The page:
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Mr. Sheerman: To ask the Secretary of State for Culture, Media and Sport what steps she is taking to protect the budgets of those publicly funded organisations which promote creative industries. 
Mr. Woodward: HM Treasury announced in July 2005 that there would be a Comprehensive Spending Review of Government spending. As part of this work the Department has been asked to identify how value for money could be improved. The Department is also compiling evidence on the wider benefits that our sectors bring for areas including the economy and community.
The Department has ensured that all of its sectors, including the Creative Industries, have been engaged with this process. DCMS is currently working with relevant non-departmental public bodies to finalise this.
Ben Chapman: To ask the Secretary of State for Culture, Media and Sport what representations she has received regarding the promotion of internet gambling sites in (a) broadcast and (b) non-broadcast media. 
Mr. Caborn: We have had a number of discussions with the Gambling Commission, the Responsibility in Gambling Trust, remote gambling industry representatives, and others, on the promotion of internet gambling.
The promotion of gambling in non-broadcast media is regulated by the Advertising Standards Authority (ASA); and in broadcast media it is regulated by Ofcom. ASA and Ofcom will consult the Gambling Commission when setting, reviewing and revising standards for gambling advertising.
Tim Loughton: To ask the Secretary of State for Culture, Media and Sport what assessment she has made of the reasons for the difference in funding for film projects by the UK Film Council in (a) the City of Brighton and Hove and (b) West Sussex. 
Since funding applications are necessarily considered on a project by project basis, the density of awards made in Brighton and Hove is attributable to the relative level of film activity in the area. Many more applications are received from Brighton and Hove (341) than from West Sussex (87).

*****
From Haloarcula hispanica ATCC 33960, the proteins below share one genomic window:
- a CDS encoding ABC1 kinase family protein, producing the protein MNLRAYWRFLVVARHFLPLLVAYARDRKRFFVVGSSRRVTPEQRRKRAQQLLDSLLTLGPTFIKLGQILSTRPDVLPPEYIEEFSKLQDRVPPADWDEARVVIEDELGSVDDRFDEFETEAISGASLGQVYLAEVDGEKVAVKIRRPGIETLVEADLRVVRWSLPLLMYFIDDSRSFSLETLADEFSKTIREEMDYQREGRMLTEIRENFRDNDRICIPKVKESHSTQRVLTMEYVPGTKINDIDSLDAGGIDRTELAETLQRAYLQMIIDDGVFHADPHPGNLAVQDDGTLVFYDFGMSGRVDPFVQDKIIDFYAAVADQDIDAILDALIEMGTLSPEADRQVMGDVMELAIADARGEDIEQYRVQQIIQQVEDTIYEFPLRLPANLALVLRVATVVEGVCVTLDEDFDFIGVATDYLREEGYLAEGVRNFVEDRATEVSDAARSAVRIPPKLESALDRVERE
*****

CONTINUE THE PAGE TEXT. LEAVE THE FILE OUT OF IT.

It should be noted however that the proportion of successful applications to Screen South, the Regional Screen Agency for the South East, is in fact higher in West Sussex than in Brighton and Hove, with an average of 48 per cent. proceeding to award over the last four years compared with an average of 40 per cent. in Brighton and Hove over the same period.
Equally, applications to UK Film Council central funds show the same trend: more applications have been received from Brighton and Hove (140) than from West Sussex (51), but of those latter a higher percentage proceeded to award25 per cent. as against 14 per cent.
Mr. Hollobone: To ask the Secretary of State for Culture, Media and Sport if the Minister with responsibility for creative industries and tourism will meet (a) a small delegation from the Wicksteed Trust and (b) the hon. Member for Kettering to discuss the opportunities and challenges facing the future of Wicksteed Park, Kettering. 
Mr. Woodward: Subject to my other commitments, I should be very pleased to look into the possibility of a meeting with the hon. Gentleman to discuss Wicksteed Park. I look forward to his contacting my office to discuss a convenient date.
Yvette Cooper: The Government are already taking forward many of the recommendations of the Affordable Rural Housing Commission. Its proposals are being fed into a series of progress of work including the Comprehensive Spending Review and the forthcoming planning policy statement on housing. We will also shortly be setting up a website on which we will post progress we are making towards improving access to affordable housing in rural areas and examples of best practice in the light of the Affordable Rural Housing Commissions report.
Greg Clark: To ask the Secretary of State for Communities and Local Government pursuant to the answer of 20 June 2006, Official Report, column 1744, on brownfield development, if she will break down the London figure for 2004 by local authority area. 
The information available is from Land Use Change Statistics, shown in the following table. In a small number of London boroughs the proportions are not reliable enough to be shown for a single year. Proportions are also shown for the period
2001 to 2004 as a whole, and for the period 1989 to 1992 as a whole as four year averages are more reliable. Compared to 1989 to 1992 there has been a significant drop in the percentage of dwellings in London built on undeveloped land.
|New dwellings on previously-developed land: London|
|New dwellings on previously-developed land, excluding conversions, as a proportion of all new dwellings||New dwellings on greenfield land as a proportion of all new dwellings||New dwellings on previously residential land as a proportion of all on previously developed land||New dwellings on previously residential land as a proportion of all new dwellings|
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